Farewell to legends
SPORTSCASTER WOLFF, ‘LIVING DEAD’ DIRECTOR ROMERO AND OSCAR-WINNING ACTOR LANDAU
EVEN AS a lowly Comanchero during a guest appearance in an early episode of the classic TV western “Bonanza,” actor Martin Landau was easily the best performer on the screen.
Landau, who gained fame as a member of the daring spy team in “Mission: Impossible,” and won an Academy Award in 1994’s “Ed Wood,” died Saturday. He was 89.
His publicist said Landau died after unexpected complications during a short stay at UCLA Medical Center.
Though he is best remembered for supporting roles that anchored a long list of movies, including “Cleopatra,” “The Greatest Story Ever Told” and “Crimes and Misdemeanors,” the Brooklyn-born Landau actually began his career at the Daily News as a staff cartoonist and illustrator when he was just 17.
He quit The News five years later to pursue his acting career. In 1955, Landau was among hundreds who applied to study at the prestigious Actors Studio and one of only two people selected. The other was Steve McQueen.
In 1957, Landau made his debute on Broadway in “Middle of the Night,” and in 1959 he made his first movie appearance in 1959 in Alfred Hitchcock’s thriller “North by Northwest.”
Landau was still an up-andcoming actor when he met and married actress Barbara Bain. The couple went on to star together in “Mission: Impossible,” where he played master-of-disguise Rollin Hand, only to leave together after Season 3 in a contract dispute.
Landau and Bain also costarred in the British-made sci-fi series “Space: 1999.”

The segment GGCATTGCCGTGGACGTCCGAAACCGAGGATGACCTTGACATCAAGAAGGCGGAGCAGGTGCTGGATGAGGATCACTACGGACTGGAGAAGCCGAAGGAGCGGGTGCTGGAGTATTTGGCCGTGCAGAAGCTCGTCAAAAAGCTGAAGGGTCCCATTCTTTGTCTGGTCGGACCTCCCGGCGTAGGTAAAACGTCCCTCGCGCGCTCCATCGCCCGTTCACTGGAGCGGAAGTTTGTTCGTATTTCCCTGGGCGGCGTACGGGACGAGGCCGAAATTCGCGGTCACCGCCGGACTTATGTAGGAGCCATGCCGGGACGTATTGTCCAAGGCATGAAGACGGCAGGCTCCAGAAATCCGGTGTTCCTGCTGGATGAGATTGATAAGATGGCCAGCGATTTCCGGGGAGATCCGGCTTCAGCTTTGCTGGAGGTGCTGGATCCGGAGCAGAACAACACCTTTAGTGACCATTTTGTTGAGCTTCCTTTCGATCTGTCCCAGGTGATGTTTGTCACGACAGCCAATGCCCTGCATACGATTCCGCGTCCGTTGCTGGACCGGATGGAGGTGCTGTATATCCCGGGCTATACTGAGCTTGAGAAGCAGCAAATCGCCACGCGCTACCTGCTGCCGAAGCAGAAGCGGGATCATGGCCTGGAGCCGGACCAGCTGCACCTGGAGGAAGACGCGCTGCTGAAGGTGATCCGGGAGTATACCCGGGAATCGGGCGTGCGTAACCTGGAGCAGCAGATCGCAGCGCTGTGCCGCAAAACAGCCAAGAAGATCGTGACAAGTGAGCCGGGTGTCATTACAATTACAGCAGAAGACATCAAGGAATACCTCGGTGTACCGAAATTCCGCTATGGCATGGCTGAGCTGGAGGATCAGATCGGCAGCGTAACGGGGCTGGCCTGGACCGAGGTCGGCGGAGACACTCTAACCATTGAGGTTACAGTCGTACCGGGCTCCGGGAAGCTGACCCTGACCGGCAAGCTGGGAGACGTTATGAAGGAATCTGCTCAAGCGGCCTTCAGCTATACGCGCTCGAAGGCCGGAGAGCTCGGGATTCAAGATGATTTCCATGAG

Landau turned down the iconic role of Mr. Spock in the cult classic “Star Trek.” In a twist, Spock portrayer Leonard Nimoy replaced Landau when he left “Mission: Impossible.”
Landau received Academy Award nominations for his roles in Francis Ford Coppola’s “Tucker: The Man and His Dream” (1988) and Woody Allen’s “Crimes and Misdemeanors” (1989).
He finally won the big prize for his supporting turn in Tim Burton’s “Ed Wood,” where he portrayed aging horror film star Bela Lugosi.
“There was a 10-year period when everything I did was bad. I’d like to go back and turn all those films into guitar picks,” Landau said after accepting his Oscar.
More recently, he played an Auschwitz survivor in the 2015 movie “Remember,” which costarred Christopher Plummer. His upcoming movie, “The Last Poker Game,” premiered at the 2017 Tribeca Film Festival.
Landau had also returned to TV in the 2000s for roles in “Without a Trace” and “Entourage.”
“So sad to read about the passing of Martin Landau,” tweeted actress Marlee Matlin. “A great talent with a kind heart; always so warm to me. I will miss you. RIP.”
Landau and Bain, who is 85, had two daughters, Susan and Juliet. They divorced in 1993.
George Romero Martin Landau
Martin Landau (left, in April) started out as a Daily News artist (above, in 1951) before becoming an actor. Top right, he stars as Bela Lugosi with Johnny Depp in 1994’s “Ed Wood,” which won him an Oscar (inset, center).